Al Oerter, one of only two track and field competitors to win gold medals in the same event in four consecutive Olympic Games, died Monday of heart failure at a hospital near his home in Fort Myers, Fla. He was 71.
While Carl Lewis also won four straight Olympic gold medals, Oerter did Lewis one better. Oerter not only won four gold medals in the discus event, he also set Olympic records in the 1956, 1960, 1964 and 1968 Games.
“His legacy is one of an athlete who embodied all of the positive attributes associated with being an Olympian,” said Peter Ueberroth, chairman of the U.S. Olympic Committee.
Oerter had suffered from high blood pressure most of his life, and in 2003 he collapsed and briefly stopped breathing. Doctors suggested Oerter undergo a heart transplant operation, but he refused.
“I just flat out can’t see it,” Oerter told reporters. “Just can’t see it. I’m not going to get a new heart.”
Oerter was born Aug. 19, 1936, in Astoria, N.Y. He threw the lighter disc used by high school athletes 184 feet, 2 inches to set a prep record and put himself under the athletic spotlight. He went to the University of Kansas and immediately set an NCAA record, but when he went to the 1956 Olympics in Melbourne, Australia, after his sophomore year at Kansas, he had never competed in a major international competition.
At his peak, Oerter was 6 feet 4 and weighed 297 pounds, measurements that weren’t extraordinary for discus throwers. In his first Olympic throw in 1956, Oerter’s discus traveled 184 feet, 11 inches. It was the winning mark.
Never shy, Oerter bragged after his first gold medal, “I’m not going to quit until I win five gold medals.”
Four years later, in Rome, Oerter won in a different way, coming from behind. At the Olympic trials, Oerter was beaten by Richard “Rink” Babka, who held the world record at the time. Going into the last throwing round of the finals in Rome, Babka had a 15-inch lead on Oerter. On his final throw, though, Oerter launched the discus 194-2, not only an Olympic record but also a personal best for Oerter. Babka couldn’t match the distance on his final throw.
Less than a week before the 1964 Games in Tokyo, Oerter tore rib cartilage and doctors suggested he wait six weeks before throwing to avoid internal bleeding. Oerter went to the Olympics instead. In the preliminary round he set another Olympic record with a throw of 198-8. In the finals, Oerter was struggling with pain and in third place going into his final throw. Spinning more slowly than anyone had ever seen him, Oerter somehow cracked off a distance of 200-1, yet another Olympic record.
Next came the 1968 Olympics in Mexico City, where Oerter was the 32-year-old underdog to his own U.S. teammate and the world record holder, Jay Silvester. In the high, thin air of Mexico City, Oerter threw a personal best of 212-6 to earn his final gold medal.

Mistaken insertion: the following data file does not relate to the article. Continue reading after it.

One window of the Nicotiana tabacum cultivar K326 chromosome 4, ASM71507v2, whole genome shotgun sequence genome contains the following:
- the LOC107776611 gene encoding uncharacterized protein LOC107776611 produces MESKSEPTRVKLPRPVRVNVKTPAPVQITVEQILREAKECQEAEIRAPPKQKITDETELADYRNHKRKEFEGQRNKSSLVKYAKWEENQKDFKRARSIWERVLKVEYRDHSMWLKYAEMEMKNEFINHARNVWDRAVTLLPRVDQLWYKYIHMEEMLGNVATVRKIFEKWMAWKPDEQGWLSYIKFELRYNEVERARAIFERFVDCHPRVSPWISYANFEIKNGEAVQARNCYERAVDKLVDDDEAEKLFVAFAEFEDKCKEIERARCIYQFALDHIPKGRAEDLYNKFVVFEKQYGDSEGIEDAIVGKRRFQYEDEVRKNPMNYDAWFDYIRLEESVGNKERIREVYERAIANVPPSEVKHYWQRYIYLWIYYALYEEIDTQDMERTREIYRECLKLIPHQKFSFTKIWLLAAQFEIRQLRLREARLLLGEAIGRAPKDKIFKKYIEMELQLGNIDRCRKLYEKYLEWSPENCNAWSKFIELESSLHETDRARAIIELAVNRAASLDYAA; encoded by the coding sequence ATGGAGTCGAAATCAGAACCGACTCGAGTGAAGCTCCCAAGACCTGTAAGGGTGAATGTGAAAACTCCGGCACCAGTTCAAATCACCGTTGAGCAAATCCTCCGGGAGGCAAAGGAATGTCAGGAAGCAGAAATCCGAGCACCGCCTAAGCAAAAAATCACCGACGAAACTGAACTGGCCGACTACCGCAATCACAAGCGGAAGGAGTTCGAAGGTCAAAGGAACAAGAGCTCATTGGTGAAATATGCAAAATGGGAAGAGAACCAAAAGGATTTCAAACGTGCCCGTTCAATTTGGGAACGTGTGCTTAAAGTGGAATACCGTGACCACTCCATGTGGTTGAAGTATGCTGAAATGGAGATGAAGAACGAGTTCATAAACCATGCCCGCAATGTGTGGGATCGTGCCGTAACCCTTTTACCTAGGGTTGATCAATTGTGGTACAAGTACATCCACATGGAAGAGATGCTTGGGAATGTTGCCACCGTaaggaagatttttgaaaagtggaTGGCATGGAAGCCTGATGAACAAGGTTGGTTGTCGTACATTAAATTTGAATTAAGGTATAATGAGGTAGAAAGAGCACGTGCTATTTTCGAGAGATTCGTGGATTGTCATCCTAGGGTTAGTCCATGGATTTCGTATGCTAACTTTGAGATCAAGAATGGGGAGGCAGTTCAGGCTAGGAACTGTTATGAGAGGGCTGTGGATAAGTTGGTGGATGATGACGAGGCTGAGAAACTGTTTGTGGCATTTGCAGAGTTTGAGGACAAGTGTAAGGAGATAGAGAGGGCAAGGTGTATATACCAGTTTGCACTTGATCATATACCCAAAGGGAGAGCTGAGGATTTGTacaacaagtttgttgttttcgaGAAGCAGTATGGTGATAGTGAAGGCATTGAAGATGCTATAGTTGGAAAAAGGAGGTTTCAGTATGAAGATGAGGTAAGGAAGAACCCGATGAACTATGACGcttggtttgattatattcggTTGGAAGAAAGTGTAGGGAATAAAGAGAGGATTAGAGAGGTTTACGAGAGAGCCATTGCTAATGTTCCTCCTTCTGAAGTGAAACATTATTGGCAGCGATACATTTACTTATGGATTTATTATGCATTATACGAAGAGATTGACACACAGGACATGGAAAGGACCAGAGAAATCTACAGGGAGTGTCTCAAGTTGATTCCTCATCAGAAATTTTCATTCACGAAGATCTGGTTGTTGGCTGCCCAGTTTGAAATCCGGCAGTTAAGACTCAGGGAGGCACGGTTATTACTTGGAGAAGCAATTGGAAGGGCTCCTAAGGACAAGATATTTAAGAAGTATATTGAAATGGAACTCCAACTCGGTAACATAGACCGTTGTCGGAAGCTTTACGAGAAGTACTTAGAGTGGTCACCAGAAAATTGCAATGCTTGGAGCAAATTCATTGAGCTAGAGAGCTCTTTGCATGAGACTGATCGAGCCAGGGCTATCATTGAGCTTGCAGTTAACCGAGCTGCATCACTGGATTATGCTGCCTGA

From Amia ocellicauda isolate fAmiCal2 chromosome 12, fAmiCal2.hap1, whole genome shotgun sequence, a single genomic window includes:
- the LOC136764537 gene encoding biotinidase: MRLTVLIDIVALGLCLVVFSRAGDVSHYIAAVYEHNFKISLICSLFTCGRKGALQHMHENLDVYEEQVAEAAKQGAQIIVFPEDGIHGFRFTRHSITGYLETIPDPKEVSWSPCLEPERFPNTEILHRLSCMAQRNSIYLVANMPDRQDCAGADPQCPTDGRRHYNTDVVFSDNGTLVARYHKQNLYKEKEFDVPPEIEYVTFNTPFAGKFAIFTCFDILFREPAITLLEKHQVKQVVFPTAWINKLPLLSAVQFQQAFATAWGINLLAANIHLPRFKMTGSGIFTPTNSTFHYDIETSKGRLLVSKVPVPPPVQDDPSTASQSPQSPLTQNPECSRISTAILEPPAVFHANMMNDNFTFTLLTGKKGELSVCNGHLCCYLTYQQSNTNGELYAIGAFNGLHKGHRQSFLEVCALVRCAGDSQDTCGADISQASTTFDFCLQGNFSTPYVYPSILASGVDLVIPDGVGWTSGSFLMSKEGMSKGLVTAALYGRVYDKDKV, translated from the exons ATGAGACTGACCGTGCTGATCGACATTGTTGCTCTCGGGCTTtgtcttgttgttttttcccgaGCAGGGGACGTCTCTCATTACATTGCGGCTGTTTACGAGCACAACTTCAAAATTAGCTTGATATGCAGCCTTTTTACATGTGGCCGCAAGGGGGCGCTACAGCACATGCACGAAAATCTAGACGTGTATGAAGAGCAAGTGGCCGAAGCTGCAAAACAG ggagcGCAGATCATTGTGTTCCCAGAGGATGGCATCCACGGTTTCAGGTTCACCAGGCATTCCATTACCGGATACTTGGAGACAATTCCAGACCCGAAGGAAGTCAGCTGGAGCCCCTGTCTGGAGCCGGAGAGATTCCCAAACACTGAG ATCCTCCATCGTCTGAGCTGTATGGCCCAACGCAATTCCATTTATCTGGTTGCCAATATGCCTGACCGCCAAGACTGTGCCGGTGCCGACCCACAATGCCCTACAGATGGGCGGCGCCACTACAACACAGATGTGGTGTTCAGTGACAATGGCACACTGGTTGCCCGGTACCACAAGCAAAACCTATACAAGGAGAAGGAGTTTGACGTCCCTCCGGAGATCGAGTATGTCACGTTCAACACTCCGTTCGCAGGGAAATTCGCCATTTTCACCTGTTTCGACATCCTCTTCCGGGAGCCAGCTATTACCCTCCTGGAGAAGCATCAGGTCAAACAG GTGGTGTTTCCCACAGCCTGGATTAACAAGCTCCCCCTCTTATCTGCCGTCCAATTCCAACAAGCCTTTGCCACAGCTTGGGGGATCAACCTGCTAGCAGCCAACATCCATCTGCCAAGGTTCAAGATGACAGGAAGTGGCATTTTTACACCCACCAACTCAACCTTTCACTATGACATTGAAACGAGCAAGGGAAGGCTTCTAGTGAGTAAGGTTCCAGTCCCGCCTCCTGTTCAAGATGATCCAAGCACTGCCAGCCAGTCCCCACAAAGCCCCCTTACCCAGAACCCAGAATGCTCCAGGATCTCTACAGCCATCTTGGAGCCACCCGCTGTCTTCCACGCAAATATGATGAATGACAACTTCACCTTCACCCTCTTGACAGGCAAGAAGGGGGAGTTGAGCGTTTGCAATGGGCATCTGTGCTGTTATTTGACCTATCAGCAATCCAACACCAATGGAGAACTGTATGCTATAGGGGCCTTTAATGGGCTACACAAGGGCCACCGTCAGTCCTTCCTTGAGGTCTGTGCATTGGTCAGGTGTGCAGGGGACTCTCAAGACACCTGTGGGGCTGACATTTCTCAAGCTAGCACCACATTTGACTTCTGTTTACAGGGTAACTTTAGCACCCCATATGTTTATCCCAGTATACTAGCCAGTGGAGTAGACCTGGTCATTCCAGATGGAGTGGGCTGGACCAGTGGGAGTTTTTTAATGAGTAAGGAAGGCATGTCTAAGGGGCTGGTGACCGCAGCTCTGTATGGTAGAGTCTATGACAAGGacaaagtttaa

Oerter came out of retirement at the age of 43 in 1980 and qualified as the U.S. alternate for the team that boycotted the Moscow Olympics. That year he threw 227-11, his career best and the second best mark of the year. Oerter also competed at the 1984 Olympic trials, where he made the finals before pulling out because of a calf muscle tear.
After his track career, Oerter worked as a computer specialist for Grumman Aircraft Corp. and as a representative for Reebok. He lived on Long Island in summer and in Florida in winter.
In 1980 Anheuser Busch commissioned several Olympians, including Oerter, to create works of art involving each one’s athletic pursuit. Oerter used the discus by flinging it at pools of paint on a canvas.
Oerter found this pastime so engaging that he helped start a program called Art of the Olympians. With works collected from Olympic athletes such as long jumper Bob Beamon and luger Cammy Myler, the exhibit travels around the country. Oerter had hoped to find it a permanent gallery in Fort Myers.
For the last 25 years Oerter was an outspoken critic of drug use in athletics. He gave speeches in which he often said: “What sense do you have of yourself when you’re cheating? It can’t make you feel good. Why would you do that? Develop some self-esteem. Not say that I’m a cheater and know how to beat the system.”
When he was inducted into the U.S. Track and Field Hall of Fame, Oerter was asked to describe his feelings about his four gold medals. “The first,” he said, “would be the most surprising, the second the most difficult, the third the most painful, the fourth the most satisfying.”
He is survived by his second wife, the former Cathy Carroll, who was an international-class long jumper; and two daughters from his first marriage, Crystiana Beardslee of Mexico, N.Y., and Gabrielle Oerter of Colorado Springs, Colo. Funeral arrangements are pending.